14 October 2011

Southern Place and Voice

Posted by Jody under: Communication .

Southern writers are “Southern” for two basic reasons: the place of their birth and/or fiction and the voice of their narrators and characters. For Southern literature, a sense of place is central. From the hot summers of the Spanish moss-lined swamps of the Mississippi Delta depicted by William Faulkner to the bluegrass of Bobbie Ann Mason’s Kentucky, Southern place is lovingly rendered in its greatest literature.

A musical voice
Connected to this sense of place is what I find most appealing about Southern literature: its strong sense of the musical ways that people speak. It has been said that Mark Twain changed the face of American literature forever when he brought the voice of Huckleberry Finn into the American novel, and I can’t disagree with that. In the late 19th century, Twain and other Southern humorists such as George Washington Cable and Joel Chandler Harris brought Southern dialects and a Southern propensity for storytelling into the literary mainstream.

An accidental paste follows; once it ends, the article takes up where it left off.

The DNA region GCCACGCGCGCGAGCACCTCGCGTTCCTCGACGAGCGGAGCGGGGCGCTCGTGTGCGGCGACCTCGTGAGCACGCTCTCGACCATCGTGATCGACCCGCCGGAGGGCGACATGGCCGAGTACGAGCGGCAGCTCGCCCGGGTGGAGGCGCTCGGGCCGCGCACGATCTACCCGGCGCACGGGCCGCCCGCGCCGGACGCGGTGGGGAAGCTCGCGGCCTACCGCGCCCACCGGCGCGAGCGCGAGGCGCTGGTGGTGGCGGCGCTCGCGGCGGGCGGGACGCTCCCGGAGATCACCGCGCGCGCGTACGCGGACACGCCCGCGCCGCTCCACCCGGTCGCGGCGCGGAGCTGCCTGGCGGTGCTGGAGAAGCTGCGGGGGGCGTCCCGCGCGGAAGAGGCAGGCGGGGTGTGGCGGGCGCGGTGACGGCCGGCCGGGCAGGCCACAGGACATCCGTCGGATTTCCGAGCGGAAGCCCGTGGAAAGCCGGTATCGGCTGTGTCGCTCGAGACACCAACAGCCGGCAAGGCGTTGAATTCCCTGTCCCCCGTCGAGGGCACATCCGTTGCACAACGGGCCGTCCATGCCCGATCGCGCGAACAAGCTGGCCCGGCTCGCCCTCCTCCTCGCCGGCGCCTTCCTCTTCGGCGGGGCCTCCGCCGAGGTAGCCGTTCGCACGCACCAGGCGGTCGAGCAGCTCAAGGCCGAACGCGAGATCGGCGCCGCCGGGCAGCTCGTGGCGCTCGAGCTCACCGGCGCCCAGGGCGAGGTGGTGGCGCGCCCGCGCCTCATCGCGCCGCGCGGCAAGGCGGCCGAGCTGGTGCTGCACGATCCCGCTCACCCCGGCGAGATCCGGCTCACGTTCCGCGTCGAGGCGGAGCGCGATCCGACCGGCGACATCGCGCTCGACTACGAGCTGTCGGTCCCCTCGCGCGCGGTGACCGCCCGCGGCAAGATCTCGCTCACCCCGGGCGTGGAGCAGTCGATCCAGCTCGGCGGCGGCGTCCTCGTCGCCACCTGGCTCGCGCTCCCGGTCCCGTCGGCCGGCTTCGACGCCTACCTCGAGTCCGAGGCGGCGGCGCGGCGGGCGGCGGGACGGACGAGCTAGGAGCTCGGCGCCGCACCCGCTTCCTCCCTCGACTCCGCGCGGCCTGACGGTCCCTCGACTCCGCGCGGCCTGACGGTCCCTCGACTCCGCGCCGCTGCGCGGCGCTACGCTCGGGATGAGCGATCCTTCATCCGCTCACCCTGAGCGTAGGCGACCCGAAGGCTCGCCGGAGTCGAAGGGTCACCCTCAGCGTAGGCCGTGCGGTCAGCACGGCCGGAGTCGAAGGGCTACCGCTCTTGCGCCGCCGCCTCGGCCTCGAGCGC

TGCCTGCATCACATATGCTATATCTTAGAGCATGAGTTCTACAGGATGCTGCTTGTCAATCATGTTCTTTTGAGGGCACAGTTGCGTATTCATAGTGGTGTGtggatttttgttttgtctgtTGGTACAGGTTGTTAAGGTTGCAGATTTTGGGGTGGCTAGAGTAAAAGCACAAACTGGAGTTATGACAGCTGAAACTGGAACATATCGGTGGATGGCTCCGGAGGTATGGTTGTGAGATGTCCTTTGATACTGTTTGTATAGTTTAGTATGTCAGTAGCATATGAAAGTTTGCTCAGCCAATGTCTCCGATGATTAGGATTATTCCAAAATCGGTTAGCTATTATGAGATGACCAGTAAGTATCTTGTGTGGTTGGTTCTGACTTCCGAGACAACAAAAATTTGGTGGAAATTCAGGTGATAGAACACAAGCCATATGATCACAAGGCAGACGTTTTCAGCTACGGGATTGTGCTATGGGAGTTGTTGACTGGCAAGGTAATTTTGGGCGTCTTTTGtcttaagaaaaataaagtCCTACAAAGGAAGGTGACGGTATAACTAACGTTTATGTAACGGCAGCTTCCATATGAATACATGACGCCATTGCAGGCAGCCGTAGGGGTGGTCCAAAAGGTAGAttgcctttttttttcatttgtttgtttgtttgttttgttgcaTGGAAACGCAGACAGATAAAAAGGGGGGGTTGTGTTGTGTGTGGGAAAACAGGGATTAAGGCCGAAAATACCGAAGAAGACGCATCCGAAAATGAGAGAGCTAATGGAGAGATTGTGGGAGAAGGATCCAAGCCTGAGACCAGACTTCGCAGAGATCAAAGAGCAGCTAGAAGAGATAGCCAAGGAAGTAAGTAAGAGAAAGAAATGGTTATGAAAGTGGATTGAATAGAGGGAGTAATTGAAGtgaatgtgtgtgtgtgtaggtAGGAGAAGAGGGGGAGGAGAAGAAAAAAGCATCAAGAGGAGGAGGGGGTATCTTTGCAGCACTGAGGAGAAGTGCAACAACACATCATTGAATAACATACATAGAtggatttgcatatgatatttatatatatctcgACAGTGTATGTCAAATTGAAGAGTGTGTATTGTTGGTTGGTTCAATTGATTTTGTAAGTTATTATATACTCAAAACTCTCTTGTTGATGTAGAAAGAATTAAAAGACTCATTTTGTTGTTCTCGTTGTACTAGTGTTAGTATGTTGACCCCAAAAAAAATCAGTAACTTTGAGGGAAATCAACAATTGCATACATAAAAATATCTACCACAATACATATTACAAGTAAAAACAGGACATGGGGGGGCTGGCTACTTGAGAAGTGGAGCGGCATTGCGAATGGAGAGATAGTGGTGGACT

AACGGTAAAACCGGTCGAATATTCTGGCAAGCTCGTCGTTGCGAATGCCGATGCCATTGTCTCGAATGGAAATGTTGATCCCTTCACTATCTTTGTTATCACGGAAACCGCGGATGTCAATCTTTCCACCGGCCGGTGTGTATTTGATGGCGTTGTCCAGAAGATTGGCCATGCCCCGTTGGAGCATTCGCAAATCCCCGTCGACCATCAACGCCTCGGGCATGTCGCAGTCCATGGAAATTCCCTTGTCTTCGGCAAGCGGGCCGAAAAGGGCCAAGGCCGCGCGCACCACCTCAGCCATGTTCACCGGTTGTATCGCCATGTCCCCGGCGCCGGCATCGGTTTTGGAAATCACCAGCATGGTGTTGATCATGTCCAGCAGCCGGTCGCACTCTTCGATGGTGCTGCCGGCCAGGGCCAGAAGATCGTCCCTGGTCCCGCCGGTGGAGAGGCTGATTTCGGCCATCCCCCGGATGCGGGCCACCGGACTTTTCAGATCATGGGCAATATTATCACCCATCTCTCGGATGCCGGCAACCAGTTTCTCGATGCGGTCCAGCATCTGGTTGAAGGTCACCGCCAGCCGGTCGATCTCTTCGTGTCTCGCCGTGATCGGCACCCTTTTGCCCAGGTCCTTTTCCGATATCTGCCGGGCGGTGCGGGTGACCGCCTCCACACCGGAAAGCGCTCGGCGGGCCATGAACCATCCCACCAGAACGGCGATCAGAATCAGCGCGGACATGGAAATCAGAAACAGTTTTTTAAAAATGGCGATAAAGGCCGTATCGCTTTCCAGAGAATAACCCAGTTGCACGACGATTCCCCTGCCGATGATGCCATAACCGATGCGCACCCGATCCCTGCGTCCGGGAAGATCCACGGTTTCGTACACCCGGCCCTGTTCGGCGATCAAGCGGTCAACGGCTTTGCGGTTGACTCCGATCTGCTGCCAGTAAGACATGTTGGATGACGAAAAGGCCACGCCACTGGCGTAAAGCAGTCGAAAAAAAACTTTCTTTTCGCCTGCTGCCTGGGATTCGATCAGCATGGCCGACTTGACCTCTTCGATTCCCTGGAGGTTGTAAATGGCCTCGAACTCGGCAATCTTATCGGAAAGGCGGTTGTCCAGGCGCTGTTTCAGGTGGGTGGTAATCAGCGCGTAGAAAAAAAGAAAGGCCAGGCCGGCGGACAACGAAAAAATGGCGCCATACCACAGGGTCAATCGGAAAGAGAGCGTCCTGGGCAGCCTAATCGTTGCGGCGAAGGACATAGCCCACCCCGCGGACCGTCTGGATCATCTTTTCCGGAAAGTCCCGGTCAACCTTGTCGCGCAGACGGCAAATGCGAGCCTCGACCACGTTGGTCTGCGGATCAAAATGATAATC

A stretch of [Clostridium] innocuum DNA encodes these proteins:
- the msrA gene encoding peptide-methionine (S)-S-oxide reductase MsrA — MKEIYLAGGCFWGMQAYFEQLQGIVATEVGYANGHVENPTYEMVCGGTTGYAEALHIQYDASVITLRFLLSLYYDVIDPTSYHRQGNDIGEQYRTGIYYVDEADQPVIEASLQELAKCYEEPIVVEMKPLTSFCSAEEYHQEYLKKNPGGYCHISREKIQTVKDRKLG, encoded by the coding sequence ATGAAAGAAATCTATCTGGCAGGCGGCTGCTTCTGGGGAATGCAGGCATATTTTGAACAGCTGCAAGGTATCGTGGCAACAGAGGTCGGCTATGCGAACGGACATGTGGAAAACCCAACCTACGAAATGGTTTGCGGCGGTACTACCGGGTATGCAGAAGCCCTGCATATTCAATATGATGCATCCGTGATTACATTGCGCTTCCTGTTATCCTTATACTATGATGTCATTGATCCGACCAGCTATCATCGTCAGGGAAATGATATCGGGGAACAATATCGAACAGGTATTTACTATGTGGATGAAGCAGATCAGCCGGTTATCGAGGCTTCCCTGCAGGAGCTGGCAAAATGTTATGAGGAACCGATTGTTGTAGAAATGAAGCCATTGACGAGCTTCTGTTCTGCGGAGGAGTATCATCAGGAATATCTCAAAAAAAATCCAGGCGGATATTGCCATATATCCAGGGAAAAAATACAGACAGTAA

Echoes in time
After Twain, this Southern vernacular became the defining characteristic of American literature as a whole. By displaying the literary qualities of even the most down-and-out characters in society, Southern literature has revealed itself as a profoundly democratic genre.

We hear endless inflections of these democratic voices today in writings by Alice Walker, Cormac McCarthy, Kaye Gibbons, Barry Hannah, and Ellen Gilchrist.

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